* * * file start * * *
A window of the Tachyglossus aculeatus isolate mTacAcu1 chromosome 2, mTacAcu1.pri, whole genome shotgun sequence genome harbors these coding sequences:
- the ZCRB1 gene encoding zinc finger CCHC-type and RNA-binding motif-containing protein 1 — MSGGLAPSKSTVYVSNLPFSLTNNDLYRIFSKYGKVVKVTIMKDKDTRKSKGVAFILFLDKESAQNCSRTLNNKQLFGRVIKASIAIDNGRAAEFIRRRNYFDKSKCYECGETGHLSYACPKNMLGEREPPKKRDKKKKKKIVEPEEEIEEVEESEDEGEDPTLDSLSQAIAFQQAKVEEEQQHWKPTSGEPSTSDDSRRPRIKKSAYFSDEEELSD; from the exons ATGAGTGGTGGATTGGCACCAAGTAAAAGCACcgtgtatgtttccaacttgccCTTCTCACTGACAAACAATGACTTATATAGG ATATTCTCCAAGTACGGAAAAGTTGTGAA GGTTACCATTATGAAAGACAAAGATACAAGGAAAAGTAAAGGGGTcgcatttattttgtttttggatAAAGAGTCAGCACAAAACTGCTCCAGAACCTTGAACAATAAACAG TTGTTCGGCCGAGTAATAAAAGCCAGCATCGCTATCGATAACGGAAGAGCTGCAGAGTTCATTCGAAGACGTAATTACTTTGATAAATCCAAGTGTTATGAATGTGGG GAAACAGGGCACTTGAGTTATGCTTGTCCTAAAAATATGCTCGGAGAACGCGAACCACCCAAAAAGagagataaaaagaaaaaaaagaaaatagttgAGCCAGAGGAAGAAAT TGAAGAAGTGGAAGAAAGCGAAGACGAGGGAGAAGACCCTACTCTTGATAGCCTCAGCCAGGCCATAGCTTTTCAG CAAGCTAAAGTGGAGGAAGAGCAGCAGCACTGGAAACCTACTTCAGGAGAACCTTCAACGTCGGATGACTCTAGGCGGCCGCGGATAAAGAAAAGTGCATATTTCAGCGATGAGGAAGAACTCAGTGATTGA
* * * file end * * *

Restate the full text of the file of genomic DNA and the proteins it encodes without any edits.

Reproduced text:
A window of the Tachyglossus aculeatus isolate mTacAcu1 chromosome 2, mTacAcu1.pri, whole genome shotgun sequence genome harbors these coding sequences:
- the ZCRB1 gene encoding zinc finger CCHC-type and RNA-binding motif-containing protein 1 — MSGGLAPSKSTVYVSNLPFSLTNNDLYRIFSKYGKVVKVTIMKDKDTRKSKGVAFILFLDKESAQNCSRTLNNKQLFGRVIKASIAIDNGRAAEFIRRRNYFDKSKCYECGETGHLSYACPKNMLGEREPPKKRDKKKKKKIVEPEEEIEEVEESEDEGEDPTLDSLSQAIAFQQAKVEEEQQHWKPTSGEPSTSDDSRRPRIKKSAYFSDEEELSD; from the exons ATGAGTGGTGGATTGGCACCAAGTAAAAGCACcgtgtatgtttccaacttgccCTTCTCACTGACAAACAATGACTTATATAGG ATATTCTCCAAGTACGGAAAAGTTGTGAA GGTTACCATTATGAAAGACAAAGATACAAGGAAAAGTAAAGGGGTcgcatttattttgtttttggatAAAGAGTCAGCACAAAACTGCTCCAGAACCTTGAACAATAAACAG TTGTTCGGCCGAGTAATAAAAGCCAGCATCGCTATCGATAACGGAAGAGCTGCAGAGTTCATTCGAAGACGTAATTACTTTGATAAATCCAAGTGTTATGAATGTGGG GAAACAGGGCACTTGAGTTATGCTTGTCCTAAAAATATGCTCGGAGAACGCGAACCACCCAAAAAGagagataaaaagaaaaaaaagaaaatagttgAGCCAGAGGAAGAAAT TGAAGAAGTGGAAGAAAGCGAAGACGAGGGAGAAGACCCTACTCTTGATAGCCTCAGCCAGGCCATAGCTTTTCAG CAAGCTAAAGTGGAGGAAGAGCAGCAGCACTGGAAACCTACTTCAGGAGAACCTTCAACGTCGGATGACTCTAGGCGGCCGCGGATAAAGAAAAGTGCATATTTCAGCGATGAGGAAGAACTCAGTGATTGA